Tanzania: Computerisation Helps to Slightly Raise Brela Efficiency


One year since the Business Registration and Licensing Authority (BRELA) introduced computerised system, very little success has been recorded as most applicants shun the online submissions.

Business registration is now being done electronically in every district in the country by business officials since October last year, the move that is aimed at fast registration.

However, the agency has slowly transformed its processes to register a business. While previously it took up to a year or more to register a business after an entrepreneur had paid all fees, it now takes less than a week.

Evidence seen by The Citizen show that it is possible to register a company within three days and get a certificate if all the requirements are met.

Speaking to The Citizen in an exclusive interview recently, BRELA's chief executive officer, Mr Esteriano Mahingira, said a lot of achievements have been made since the online application started almost a year ago.

But, he said, one of the challenges is that most people would still come to Brela offices for some services that they could do online.For instance, according to the CEO, it is possible to put a company name search on line, but some applicants still send application letters requesting for manual name search.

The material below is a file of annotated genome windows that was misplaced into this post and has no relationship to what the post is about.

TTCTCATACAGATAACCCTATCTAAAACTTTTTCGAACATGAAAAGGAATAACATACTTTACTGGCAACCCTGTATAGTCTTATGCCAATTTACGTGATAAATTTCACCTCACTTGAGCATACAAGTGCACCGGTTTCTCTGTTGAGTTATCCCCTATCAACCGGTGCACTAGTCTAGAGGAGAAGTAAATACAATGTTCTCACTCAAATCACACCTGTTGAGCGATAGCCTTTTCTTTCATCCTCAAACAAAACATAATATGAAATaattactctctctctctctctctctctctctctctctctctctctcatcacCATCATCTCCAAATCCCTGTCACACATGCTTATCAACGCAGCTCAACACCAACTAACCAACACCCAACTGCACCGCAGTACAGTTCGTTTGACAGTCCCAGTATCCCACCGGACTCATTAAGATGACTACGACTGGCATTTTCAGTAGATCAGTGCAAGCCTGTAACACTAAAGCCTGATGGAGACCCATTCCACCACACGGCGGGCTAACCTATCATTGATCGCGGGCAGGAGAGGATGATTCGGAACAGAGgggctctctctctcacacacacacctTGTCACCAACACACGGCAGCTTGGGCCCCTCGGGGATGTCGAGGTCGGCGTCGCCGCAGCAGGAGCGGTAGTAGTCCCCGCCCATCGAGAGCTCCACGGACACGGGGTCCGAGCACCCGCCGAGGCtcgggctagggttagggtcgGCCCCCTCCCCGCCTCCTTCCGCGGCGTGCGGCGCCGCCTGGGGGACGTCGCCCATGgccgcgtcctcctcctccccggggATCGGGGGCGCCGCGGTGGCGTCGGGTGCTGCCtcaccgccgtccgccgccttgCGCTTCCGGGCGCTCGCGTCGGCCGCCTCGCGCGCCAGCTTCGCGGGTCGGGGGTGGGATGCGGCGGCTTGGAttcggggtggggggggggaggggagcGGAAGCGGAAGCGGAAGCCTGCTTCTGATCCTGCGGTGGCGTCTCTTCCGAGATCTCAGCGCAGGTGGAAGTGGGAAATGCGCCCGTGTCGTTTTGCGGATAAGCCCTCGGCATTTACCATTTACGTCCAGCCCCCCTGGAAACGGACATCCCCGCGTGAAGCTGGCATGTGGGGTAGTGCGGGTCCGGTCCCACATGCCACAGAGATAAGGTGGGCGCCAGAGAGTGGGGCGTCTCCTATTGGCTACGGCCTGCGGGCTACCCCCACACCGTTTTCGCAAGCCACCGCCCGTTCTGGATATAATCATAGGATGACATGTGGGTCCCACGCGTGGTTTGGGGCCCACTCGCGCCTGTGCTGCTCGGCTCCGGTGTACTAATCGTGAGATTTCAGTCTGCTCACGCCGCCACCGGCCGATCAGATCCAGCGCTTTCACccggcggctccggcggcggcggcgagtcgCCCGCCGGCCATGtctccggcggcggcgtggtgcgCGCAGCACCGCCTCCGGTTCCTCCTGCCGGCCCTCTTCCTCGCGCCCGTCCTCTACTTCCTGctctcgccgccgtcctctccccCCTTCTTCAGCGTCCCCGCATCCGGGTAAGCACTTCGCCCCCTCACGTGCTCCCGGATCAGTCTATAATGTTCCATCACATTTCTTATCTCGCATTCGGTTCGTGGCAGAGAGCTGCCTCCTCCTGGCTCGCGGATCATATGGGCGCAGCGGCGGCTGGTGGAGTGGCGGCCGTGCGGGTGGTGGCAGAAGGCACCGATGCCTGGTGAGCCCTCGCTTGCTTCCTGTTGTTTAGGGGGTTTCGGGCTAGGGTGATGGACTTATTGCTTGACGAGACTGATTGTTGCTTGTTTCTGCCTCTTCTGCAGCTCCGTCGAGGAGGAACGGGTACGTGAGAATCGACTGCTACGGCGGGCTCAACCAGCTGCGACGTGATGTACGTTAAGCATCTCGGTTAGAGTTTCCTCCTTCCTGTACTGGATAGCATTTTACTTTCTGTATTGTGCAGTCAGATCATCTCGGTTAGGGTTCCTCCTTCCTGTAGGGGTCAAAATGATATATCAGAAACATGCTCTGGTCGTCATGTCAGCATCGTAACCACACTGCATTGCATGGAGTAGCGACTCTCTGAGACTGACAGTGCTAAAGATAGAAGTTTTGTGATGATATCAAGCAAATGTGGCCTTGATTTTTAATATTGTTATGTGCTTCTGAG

"I think the problem here is that most Tanzanians have not adopted the usage of technology," he said.

As BRELA is only located in Dar es Salaam, applications from upcountry were in the past forced to travel for registration and payments of fees.

He dismissed the general notion that the agency was still tainted with bureaucracy, saying the organisation has taken serious reforms towards making it a corruption free-institution.

However, he admitted that there were still some 'fake' officials who coax money from uninformed customers, claiming they could help them register their companies.

According to the CEO it is possible to register a company within three hours if the applicant has all the relevant documents.

An applicant, he said, could download all the required documents online, fill them and send them either through post or any other reliable means without necessarily visiting Brela.

He said slow progress of archiving BRELA's computerisation and information technology needs stock remain one of the challenges, archiving deficiency gets worse as the amount of archives accumulate.

But a stakeholder in the BRELA who spoke on condition of anonymity, said that while there has been a number of improvements in business registration, corruption was still a problem.

"Things seem to be changing slowly at BRELA, but it may take time to weed out underground corruption," he said.

He maintained that the organisation was undergoing some reforms that if maintained would eventually render it one of the most efficient agencies in the country.

He said it took him about a week to register his company and issued with a registration certificate.

Bureaucracy at the agency is closely attributed to national poor ranking in doing business, a survey always carried out by the World Bank.